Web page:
There are several predominant themes in the hundreds of accounts of aging soldiers and a handful of survivors that Hirsh’s book recount. First, not one of the stories begins without describing the stench of the camps. Joe Vanacore, a member of the 4th Armored, told of entering Ohrdruf, which had been deserted by the German guards. He and his buddies dismounted from their tanks and spotted a pile of bodies, piled high like a haystack. “The smell got me so bad I couldn’t eat for a week,” Vanacore reported. (p. 27) Even today that disgusting stink comes back when he hears people who deny that the Holocaust ever happened. “I really can’t stand when people say things like that. We were right there; we saw it with our own eyes.” (p.27)
Later in April of 1945 Americans moved into Nordhausen, where “they couldn’t believe their eyes. It is all very well to read of a Maidenek, but no written word can properly convey the atmosphere of such a charnel house, the unbearable stench of decomposing bodies, the sight of live human beings starved to pallid skeletons.” (p.56)
Louis Blatz, an 18 year old at the time of the war, remembers smelling Buchenwald long before he saw it. “We were walking along the road, our company, and all of a sudden, somebody said, ‘Ooh! What’s that odor?’ and I said, “It smells like Mount Clemens. In the old days Mount Clemens, Michigan was noted for mineral baths that smelled like rotten eggs, sulphur gas, an unpleasant odor.” (p79)
Each description in the book of the revelation of a camp begins with the identifying odor of death, destruction, and decay. Captain Melvin Rappaport joined the Army six months before Pearl Harbor. He knew a little bit about concentration camps from a movie with James Stewart and Margaret Sullivan called The Mortal Storm, made in 1940. Stewart and Sullivan played a Jewish couple who ended up in a concentration camp at the end of the film.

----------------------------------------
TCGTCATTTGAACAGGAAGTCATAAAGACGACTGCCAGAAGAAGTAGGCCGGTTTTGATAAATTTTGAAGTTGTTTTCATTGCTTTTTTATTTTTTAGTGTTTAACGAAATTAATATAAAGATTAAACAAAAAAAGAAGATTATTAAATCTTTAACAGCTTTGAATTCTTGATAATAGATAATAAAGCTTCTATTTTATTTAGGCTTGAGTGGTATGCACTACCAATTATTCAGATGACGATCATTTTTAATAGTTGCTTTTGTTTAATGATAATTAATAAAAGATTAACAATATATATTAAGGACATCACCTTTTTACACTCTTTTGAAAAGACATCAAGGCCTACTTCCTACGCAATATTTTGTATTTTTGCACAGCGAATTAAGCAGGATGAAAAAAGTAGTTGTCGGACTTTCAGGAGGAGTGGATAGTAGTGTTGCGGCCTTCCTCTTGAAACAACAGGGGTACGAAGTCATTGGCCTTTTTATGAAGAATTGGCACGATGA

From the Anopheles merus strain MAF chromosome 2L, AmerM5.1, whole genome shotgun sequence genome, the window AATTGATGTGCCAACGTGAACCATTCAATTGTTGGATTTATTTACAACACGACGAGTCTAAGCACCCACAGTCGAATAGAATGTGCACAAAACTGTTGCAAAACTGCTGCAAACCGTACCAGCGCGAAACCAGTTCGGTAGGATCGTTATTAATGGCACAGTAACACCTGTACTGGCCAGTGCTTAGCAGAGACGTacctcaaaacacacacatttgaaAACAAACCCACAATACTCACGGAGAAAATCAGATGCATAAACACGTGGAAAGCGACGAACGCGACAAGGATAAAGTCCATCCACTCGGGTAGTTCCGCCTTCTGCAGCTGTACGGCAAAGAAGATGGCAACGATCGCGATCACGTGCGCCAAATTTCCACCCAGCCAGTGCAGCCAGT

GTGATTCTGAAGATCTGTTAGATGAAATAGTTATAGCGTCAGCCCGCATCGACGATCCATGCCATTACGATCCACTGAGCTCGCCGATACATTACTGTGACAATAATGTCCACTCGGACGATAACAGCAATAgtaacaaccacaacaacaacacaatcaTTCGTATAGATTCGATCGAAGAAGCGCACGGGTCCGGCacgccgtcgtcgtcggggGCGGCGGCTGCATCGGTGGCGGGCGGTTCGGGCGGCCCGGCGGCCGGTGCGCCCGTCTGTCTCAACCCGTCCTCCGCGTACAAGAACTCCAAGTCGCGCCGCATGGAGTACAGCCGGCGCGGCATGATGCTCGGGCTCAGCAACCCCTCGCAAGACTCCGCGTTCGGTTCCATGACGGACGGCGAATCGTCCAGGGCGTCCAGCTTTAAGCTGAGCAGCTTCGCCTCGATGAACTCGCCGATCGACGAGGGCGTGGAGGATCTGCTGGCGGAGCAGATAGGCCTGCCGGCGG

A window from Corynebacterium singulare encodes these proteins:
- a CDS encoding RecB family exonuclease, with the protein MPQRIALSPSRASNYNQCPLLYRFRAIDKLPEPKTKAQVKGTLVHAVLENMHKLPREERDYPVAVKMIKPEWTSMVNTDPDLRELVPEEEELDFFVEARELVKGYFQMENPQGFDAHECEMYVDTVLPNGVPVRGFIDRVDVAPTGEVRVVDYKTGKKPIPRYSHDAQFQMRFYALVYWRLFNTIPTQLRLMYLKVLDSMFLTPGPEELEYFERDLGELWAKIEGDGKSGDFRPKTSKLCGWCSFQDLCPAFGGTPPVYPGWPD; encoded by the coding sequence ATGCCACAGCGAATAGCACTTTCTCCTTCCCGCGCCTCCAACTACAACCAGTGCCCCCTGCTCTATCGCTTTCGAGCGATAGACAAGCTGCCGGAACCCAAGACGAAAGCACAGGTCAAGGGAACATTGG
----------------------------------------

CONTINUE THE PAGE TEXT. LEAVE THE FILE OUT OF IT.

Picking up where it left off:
On April 13, 1945, Rappaport saw a concentration camp for real. He told Hirsh, “The stench was beyond your wildest dreams. It was unbelievable. And I still remember this crazy thing. On top of one of these carts---actually it had rubber wheels, it wasn’t a wagon---there was this naked body on the top, big fat guy about 220 pounds like me, with a crew cut and his tongue sticking out. So I remember I spoke to one of the inmates, a Polish youngster twenty-years old.” (p.87) When Rappaport question the Polish boy as to whom the body was on the top of the heap, the boy replied, “That’s Herman the guard.” Before the fat German had had time to escape, the inmates killed him and threw his body on top of the guard’s victims.